Tag Archive: make it stop

Really, Target?

 

Dance party in Aisle 3!     Photo credit: Mike Mozart licensed under CC BY 2.0

Target flips on the background music,” reads the headline in a story by Martin Moylan, Minnesota Public Radio. Moylan writes that megachain Target never played music in their stores before a recent decision to join the retail herd. Why no music previously? Because the powers that be thought music was a distraction (yes it is). But that’s about to change as Target has recently “changed its tune” in a misguided attempt to “revive flagging sales and keep shoppers in the aisles longer.” Asks Moylan, “[w]ill shoppers turn up the volume?”

What? How in the world will playing an endless loop of bad pop music increase sales? Yes, we know, some marketing survey says so and the Chief Brand Evangelist at Ridiculous Design Agency claims something or another. We’ve heard this all before. But we’re talking about introducing music at Target, not H&M or wherever it is that kids like to shop. This move seems particularly knuckleheaded when you consider that some obviously more thoughtful retailers are reining in the added noise in an effort to help customers with autism.

So really, Target, please reconsider. Because we are willing to bet real money that no one expects–or wants–a discotheque in the laundry detergent aisle.

Link via Greg, founder of the Soundprint app, the “Yelp for Noise!”

God save us from the sound branders

Imagine all of this “sound branded.”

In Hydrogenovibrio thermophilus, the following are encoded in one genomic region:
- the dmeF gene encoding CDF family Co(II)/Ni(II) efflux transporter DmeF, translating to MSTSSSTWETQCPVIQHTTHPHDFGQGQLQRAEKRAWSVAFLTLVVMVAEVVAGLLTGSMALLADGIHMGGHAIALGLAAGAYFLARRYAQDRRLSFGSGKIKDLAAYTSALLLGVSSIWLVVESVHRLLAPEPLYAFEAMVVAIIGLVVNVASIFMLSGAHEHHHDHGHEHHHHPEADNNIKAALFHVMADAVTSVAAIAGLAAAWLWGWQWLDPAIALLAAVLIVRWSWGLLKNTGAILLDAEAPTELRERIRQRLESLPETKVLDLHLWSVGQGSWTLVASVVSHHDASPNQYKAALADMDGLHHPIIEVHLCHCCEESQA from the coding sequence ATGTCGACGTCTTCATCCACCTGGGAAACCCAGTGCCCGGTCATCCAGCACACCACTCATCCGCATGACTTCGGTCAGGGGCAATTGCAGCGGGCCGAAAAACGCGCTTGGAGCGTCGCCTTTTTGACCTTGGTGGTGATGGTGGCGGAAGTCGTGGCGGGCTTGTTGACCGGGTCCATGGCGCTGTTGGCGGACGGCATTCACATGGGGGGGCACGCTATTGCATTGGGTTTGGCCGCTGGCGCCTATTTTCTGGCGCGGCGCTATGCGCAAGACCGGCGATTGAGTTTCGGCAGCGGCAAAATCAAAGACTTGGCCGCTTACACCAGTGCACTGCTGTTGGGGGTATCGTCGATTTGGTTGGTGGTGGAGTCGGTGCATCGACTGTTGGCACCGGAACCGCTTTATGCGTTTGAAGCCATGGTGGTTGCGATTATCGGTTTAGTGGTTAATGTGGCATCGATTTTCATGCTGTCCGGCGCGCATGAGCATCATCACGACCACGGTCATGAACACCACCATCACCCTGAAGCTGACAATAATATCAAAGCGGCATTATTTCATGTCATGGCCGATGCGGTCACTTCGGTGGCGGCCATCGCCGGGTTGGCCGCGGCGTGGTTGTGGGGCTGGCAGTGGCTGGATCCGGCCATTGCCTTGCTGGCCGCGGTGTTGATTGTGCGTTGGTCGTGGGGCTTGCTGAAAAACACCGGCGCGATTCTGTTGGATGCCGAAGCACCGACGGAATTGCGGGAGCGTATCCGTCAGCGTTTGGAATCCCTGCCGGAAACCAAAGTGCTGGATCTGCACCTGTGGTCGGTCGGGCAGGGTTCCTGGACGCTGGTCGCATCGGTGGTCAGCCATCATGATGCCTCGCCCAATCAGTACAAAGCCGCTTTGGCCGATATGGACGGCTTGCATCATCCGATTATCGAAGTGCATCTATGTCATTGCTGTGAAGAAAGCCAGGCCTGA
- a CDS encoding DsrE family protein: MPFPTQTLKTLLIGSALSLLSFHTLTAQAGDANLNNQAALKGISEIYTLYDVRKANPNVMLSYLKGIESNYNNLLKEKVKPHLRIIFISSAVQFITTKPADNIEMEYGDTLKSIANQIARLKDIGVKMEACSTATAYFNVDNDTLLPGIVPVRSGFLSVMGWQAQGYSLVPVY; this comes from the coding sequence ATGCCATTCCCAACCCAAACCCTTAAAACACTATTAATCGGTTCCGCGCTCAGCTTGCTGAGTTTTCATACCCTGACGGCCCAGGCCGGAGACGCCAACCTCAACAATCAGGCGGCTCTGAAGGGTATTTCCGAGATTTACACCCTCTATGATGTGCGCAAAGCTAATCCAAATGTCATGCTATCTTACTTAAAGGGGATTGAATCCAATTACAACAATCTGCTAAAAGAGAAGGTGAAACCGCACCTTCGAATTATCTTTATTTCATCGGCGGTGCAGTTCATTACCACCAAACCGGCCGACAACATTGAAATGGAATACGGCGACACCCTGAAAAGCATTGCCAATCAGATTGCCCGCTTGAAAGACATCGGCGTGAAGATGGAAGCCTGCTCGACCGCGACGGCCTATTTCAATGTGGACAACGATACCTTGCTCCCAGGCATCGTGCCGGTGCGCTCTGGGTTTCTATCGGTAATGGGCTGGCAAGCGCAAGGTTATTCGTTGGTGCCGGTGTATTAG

Because there isn’t enough noise in the world. Goldstein, a “music and sound consultancy with an outstanding track record in film, advertising, experiential marketing and sound branding,” writes about sound branding.  What is sound branding, you ask?  Goldstein explains:

There is a common misconception that the term Sound Branding refers only to the creation of ‘sonic logos’ or ‘sound signatures’. While these elements undoubtedly played a significant part in developing the field, it has expanded into something much richer and more valuable than a synonym for jingle-making. In its totality, it’s about the strategic curation of anything that can be usefully heard by a target audience – this could be a bespoke composition for an interactive product, the playlisting for a chain of hotels, or even an installation of generative sound art for a department store.

We would suggest a simpler–and more accurate–definition: the purposeful intrusion into an individual’s’ personal soundscape by someone trying to sell them something.  Adding that the idea of companies competing by employing sound branding could quickly spiral into hell on earth in public spaces.